• Team membership: Does the proposal have a team with expertise in race, disability and technology? How strong and suitable are the qualifications of the project personnel? How strong are their records of success, especially in the case of more established researchers? Is the team interdisciplinary, reflecting the interdisciplinary nature of the topic?
  • Stakeholder representation (i.e. people of color with disabilities and/or organizations that represent or work with them): For Tier I proposals: How strong is the plan to connect with stakeholders and work with them to define a larger research agenda? For Tier II proposals: Is there substantive stakeholder organization involvement on the planning team and in the definition and execution of the proposed work, or equivalent involvement of stakeholders (as opposed to a convenience sample, survey, or other surface level engagement, or engagement that is not intersectional in nature)? Is the work synergistic with theoretical framings already being laid out by people of color with disabilities such as Disability Justice and DisCrit?
  • Feasibility/appropriateness of the project itself, its timeline, and its budget.



Proposals must follow the following standards:

  • Submitted as a single accessible PDF or Word file (you can download a Google doc as a Word file). See UW IT’s guidance on making documents accessible.
  • Set paper size to A4 or 8.5×11″ paper with .5” margins.
  • Use 11 pt. font, single-spaced. Smaller text in figures, graphs, diagrams and charts is acceptable as long as it is legible when the page is viewed at 100%.
  • A specific citation format is not required.

Tier I proposal requirements

Tier I proposals should be limited to 1 page (plus references, images and supplemental documents, as specified below, which are the same for both tiers). The goal of Tier I proposals, of up to $15,000, is to support pilot research and capacity building efforts with stakeholders organizations. The one-page proposal should include:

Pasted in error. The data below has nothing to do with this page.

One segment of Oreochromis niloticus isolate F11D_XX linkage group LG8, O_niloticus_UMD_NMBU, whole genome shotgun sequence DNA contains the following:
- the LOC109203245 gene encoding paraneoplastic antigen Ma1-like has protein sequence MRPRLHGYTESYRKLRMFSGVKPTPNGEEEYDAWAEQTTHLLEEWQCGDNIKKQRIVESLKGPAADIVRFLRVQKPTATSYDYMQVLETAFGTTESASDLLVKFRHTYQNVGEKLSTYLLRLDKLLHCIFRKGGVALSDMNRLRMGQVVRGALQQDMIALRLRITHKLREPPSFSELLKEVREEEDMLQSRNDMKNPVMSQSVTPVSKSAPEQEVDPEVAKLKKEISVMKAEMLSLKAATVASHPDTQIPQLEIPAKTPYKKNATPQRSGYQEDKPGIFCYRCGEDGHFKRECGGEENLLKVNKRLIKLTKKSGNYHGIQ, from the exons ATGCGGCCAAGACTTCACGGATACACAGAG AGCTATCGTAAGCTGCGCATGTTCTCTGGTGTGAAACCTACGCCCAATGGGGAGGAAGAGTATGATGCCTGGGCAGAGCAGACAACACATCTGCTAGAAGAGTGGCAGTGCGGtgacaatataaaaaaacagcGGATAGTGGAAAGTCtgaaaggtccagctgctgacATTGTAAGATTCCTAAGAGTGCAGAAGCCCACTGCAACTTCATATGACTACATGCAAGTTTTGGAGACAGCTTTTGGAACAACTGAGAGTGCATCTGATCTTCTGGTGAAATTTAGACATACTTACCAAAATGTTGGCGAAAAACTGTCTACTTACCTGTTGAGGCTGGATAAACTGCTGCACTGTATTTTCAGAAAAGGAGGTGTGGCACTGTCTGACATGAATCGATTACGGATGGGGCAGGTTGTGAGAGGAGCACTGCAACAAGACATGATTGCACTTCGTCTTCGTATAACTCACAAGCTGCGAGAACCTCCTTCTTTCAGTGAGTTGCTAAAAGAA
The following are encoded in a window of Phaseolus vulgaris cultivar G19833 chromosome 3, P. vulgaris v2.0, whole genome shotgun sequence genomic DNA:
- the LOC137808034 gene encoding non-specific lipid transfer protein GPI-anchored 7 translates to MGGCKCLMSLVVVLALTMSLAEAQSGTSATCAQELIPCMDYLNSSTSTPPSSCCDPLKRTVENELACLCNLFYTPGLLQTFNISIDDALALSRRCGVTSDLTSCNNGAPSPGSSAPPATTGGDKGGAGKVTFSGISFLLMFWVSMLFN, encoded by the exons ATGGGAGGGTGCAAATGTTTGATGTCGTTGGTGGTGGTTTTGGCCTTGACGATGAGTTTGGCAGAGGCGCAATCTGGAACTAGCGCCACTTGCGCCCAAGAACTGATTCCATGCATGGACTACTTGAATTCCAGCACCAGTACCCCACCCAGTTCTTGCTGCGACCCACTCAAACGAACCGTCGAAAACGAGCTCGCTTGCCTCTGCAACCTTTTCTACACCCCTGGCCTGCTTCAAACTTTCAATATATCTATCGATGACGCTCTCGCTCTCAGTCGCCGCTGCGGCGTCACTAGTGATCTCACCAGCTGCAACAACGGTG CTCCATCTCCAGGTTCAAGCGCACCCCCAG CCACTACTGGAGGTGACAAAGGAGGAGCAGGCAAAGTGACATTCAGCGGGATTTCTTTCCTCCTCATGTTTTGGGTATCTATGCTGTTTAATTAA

1. Title of the proposed project
  2. Project team members (keep this brief; you’ll provide more details in your supplemental materials)
  3. Stakeholder organization you will work with (or plan for developing that connection)
  4. Pilot research/capacity building plan
  5. Timeline (6-8 months from the time of funding is expected)

Tier II proposal requirements

The goal of Tier II proposals, which must have stakeholder organization representation in the problem definition (or other strong stakeholder representation), is to conduct significant, publishable, stakeholder-informed research at the intersection of race, disability and technology. 

Tier II proposals require a letter of intent before they are invited for submission. When they are invited, you should submit the main proposal and supplemental documents as specified below. 

Letter of intent

Each letter of intent must contain the following sections:

  1. Title of the proposed project.
  2. Approximate budget request.
  3. Names, titles, email addresses, and organizational affiliation for each member of the project team. More team members can be added at a later date if you are invited to submit a full application.
  4. Overview of proposed research plan (500 word maximum).

Note: you must have already engaged stakeholders at the planning level at the time of submission of a letter of intent if you are planning to apply for a Tier II Proposal.